Over the years since the success of the Eastwood - Leone - Dollars Trilogy, a number of actors have come forward and claimed to have been offered parts. For whatever reason, they, or their agents chose not to work with Sergio Leone.
Most famously is the overly-told-tale of how Richard Harrison turned down the lead role and suggested fellow actor Clint Eastwood for the part. Others that have raised their hands and put their own names into this competition, have ranged from Steve Reeves-to-Tony Russel-to-Cal Boulder (!) and half the cast of the original The Magnificent Seven. Recently actor Lee Marvin's name was mentioned in a recent post, but the only actor whose name ever came into print back in the day was actor Jack Palance. Yes, the Jack Palance!
Everyone else that have come forward were Nobodies, that were not yet sighted or signed on the spaghetti frontier.
From the Variety clipping from March 31, 1965 one can glean, that Jack Palance was mentioned by a Hollywood scribe as being on Leone's short list of actors to co-star in his follow-up western For A Few Dollars More.
Palance was not unfamiliar with working in Europe, having made Barabbas (1961), Warriors Five (1962) and Contempt (1963), all recently in Italy.
Mr. Palance also had just come off of a short-lived TV series called The Greatest Show on Earth, which ran from September 1963 to April 1964, and was anxious to keep working. Like most actors he had a family to support. At the time he was having marital problems with his wife, Virginia Baker (January 1965), that probably rose from his previous lengthy stay in Italy while making Godard's Contempt (October 29, 1963). Distance doesn't always make the heart fonder.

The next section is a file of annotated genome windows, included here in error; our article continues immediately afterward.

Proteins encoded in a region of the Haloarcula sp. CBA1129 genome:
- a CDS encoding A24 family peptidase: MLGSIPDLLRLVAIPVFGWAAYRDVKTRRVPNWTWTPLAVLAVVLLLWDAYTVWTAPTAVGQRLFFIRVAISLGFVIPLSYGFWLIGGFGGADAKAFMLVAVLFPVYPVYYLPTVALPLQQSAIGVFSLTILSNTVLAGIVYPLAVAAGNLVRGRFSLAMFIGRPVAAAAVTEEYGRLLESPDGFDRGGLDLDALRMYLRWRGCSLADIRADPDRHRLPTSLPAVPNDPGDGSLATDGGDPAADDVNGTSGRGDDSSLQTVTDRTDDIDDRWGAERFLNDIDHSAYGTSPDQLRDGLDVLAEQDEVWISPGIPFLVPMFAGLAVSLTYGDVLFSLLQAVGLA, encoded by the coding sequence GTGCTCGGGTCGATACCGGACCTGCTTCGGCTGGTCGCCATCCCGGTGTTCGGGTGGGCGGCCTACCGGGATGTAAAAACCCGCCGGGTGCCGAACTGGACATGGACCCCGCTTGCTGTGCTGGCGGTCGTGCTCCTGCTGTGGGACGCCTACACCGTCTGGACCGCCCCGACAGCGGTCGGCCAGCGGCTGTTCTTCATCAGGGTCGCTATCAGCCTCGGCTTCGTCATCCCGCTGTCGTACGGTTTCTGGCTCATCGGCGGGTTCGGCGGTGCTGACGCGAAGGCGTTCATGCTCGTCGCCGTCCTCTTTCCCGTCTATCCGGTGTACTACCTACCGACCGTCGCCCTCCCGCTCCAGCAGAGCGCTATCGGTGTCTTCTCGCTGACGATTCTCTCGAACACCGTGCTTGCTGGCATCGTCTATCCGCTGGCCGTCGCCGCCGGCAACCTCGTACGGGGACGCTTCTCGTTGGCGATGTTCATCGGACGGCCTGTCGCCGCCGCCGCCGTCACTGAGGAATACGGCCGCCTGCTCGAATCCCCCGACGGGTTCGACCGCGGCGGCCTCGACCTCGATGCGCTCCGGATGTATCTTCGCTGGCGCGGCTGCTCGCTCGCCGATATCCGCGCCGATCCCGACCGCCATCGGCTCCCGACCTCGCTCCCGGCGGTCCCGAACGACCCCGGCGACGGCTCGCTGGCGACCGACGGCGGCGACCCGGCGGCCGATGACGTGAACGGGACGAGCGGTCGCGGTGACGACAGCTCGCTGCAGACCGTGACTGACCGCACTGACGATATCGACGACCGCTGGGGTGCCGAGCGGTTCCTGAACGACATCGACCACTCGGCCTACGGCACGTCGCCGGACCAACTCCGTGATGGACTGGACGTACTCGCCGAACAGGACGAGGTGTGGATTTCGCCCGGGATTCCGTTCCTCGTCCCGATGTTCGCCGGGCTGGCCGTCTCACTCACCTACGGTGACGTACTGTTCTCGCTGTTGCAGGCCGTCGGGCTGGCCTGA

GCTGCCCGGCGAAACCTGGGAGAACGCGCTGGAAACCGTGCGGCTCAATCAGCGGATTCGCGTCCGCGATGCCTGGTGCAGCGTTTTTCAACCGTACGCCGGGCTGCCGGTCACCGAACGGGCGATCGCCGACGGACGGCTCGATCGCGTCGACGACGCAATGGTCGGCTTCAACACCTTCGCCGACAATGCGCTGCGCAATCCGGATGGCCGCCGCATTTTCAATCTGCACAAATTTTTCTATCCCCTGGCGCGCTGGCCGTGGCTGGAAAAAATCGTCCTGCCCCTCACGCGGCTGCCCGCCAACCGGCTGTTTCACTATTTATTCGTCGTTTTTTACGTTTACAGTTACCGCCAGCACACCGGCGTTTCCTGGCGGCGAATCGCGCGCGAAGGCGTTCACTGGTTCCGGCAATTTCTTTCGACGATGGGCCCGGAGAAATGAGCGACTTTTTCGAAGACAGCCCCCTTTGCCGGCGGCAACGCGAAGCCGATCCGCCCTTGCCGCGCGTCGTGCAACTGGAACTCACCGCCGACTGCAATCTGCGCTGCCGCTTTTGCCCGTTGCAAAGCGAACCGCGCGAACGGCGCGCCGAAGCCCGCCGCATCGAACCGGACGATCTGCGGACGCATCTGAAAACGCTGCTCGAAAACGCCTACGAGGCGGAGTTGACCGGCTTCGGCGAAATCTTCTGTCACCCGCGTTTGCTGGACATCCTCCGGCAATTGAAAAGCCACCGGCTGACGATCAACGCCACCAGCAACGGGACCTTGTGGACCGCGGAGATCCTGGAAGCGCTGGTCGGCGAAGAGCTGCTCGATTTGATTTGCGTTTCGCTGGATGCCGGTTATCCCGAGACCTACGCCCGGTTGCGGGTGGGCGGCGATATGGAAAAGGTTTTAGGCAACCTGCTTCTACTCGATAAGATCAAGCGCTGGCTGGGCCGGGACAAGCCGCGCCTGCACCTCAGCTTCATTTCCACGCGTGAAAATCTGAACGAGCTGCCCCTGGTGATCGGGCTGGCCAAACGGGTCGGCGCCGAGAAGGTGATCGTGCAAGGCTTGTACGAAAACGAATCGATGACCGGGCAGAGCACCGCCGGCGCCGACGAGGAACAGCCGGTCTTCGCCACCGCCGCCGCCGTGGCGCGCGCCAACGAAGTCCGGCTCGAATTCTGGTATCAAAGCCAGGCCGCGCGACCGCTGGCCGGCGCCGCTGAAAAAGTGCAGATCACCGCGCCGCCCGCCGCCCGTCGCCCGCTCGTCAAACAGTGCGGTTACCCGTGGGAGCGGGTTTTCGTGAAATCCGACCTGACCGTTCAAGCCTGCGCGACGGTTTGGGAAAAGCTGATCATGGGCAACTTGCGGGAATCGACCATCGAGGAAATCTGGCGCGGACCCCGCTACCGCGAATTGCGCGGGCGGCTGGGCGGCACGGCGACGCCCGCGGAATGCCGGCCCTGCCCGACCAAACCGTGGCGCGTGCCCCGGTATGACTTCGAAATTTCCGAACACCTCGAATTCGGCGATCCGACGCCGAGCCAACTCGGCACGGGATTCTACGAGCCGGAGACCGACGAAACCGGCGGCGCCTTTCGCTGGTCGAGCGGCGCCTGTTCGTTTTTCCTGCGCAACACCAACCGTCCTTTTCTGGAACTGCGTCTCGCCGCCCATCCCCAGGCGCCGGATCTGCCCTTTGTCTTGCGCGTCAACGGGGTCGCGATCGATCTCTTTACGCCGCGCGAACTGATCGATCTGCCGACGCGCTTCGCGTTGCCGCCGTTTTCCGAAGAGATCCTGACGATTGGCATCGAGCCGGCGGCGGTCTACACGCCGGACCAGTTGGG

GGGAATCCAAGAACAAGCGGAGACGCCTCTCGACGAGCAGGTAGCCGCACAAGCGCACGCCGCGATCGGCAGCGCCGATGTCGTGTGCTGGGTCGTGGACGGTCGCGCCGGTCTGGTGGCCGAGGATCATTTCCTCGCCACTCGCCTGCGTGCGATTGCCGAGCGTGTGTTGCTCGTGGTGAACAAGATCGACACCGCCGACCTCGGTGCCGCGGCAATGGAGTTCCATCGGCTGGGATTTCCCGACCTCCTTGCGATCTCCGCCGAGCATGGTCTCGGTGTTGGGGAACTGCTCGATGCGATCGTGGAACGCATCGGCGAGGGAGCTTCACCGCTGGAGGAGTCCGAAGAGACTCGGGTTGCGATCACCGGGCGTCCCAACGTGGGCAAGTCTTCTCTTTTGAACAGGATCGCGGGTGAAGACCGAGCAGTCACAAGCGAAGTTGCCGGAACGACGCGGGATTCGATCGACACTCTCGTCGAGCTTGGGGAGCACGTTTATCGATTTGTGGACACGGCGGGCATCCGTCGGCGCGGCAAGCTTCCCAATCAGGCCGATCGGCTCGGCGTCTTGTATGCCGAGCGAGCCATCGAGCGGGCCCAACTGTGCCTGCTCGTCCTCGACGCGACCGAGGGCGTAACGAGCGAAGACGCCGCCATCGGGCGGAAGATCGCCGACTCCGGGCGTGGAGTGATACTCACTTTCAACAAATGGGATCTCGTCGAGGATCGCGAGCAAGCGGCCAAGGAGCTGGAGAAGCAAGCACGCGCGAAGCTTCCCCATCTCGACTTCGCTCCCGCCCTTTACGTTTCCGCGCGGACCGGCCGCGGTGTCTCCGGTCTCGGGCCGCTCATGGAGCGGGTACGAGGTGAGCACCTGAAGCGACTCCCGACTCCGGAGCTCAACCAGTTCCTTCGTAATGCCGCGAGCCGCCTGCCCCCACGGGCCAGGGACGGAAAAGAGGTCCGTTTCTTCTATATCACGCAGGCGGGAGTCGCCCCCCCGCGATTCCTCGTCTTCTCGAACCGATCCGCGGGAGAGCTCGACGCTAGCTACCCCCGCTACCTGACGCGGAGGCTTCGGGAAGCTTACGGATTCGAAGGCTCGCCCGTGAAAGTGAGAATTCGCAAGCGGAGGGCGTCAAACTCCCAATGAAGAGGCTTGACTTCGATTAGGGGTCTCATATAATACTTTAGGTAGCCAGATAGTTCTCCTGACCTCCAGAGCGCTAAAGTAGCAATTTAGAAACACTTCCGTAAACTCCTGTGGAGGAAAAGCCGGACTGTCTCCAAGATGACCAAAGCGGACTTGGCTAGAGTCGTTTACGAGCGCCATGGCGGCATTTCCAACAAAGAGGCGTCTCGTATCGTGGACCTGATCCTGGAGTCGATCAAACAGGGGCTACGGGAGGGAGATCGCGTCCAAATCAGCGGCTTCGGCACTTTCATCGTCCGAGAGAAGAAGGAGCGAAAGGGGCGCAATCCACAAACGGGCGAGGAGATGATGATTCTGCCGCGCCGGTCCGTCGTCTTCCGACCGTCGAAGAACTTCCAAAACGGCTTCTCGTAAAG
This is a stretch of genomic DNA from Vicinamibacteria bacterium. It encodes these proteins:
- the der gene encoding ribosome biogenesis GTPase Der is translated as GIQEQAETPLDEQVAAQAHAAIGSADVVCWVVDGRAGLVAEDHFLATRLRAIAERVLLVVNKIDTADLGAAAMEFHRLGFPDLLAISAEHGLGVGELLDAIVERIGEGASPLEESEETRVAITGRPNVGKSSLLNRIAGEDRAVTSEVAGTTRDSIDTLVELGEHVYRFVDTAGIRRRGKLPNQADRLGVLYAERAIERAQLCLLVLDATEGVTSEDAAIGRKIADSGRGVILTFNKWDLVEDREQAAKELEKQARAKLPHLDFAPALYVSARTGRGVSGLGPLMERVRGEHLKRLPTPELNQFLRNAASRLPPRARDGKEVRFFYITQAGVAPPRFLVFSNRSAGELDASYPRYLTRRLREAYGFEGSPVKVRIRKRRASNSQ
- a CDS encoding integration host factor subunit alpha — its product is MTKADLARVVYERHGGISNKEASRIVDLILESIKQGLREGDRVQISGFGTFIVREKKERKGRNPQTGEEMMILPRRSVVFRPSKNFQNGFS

Also, on the horizon that spring of '65, American director Richard Brooks announced that he wanted both Lee Marvin & Palance for his next film The Professionals. It was to be a bigger-than-life south-of-the-border adventure, that Brook's went to great lengths as to not refer to it as a western (May 1965).
Palance probably knew earlier than then, that Mr. Brooks had wanted him for the villain in The Professionals, then called 'A Mule for the Marquesa'. Filming was set for July in Mexico. So, Palance had a choice to make, and he chose well. In the end it turns out that he could have done both films: as For A Few Dollars More had completed shooting by August, and the Brooks western, the much delayed The Professionals, didn't mount up until October of '65, for a late 1966 release. Strange are the ways of the west...
So, Mr. Palance probably turned down Leone for both these reasons: Brooks was a bigger name, which Leone had heard before, and the Mexico shoot for The Professionals, wouldn't take him to far from his wife and children.
And the rest is history... The Professionals was a big hit, that would have been very different without Palance's omni-presence. He would have to wait a few years to make his 'Spaghetti Western' debut, for the other Sergio, in Corbucci's The Mercenary (December 1968). Sadly, Mr. Palance and his then wife, Ms. Baker would divorce in June 1968, while he was in Spain making the Corbucci film.
Don't feel too badly for actor Lee Marvin, besides co-starring alongside Mr. Palance in The Professionals, he became a star in his own-right. Marvin over the years would stay in Leone's gun-sights for a future role (more on that at another time). And the other Lee, Mr. Van Cleef, the flint-eyed Colonel Mortimer was quick to-shoot-to-his own stardom, and to collect a cool handful of dollars!
[Today marks the 15th Anniversary of Jack Palance's death.]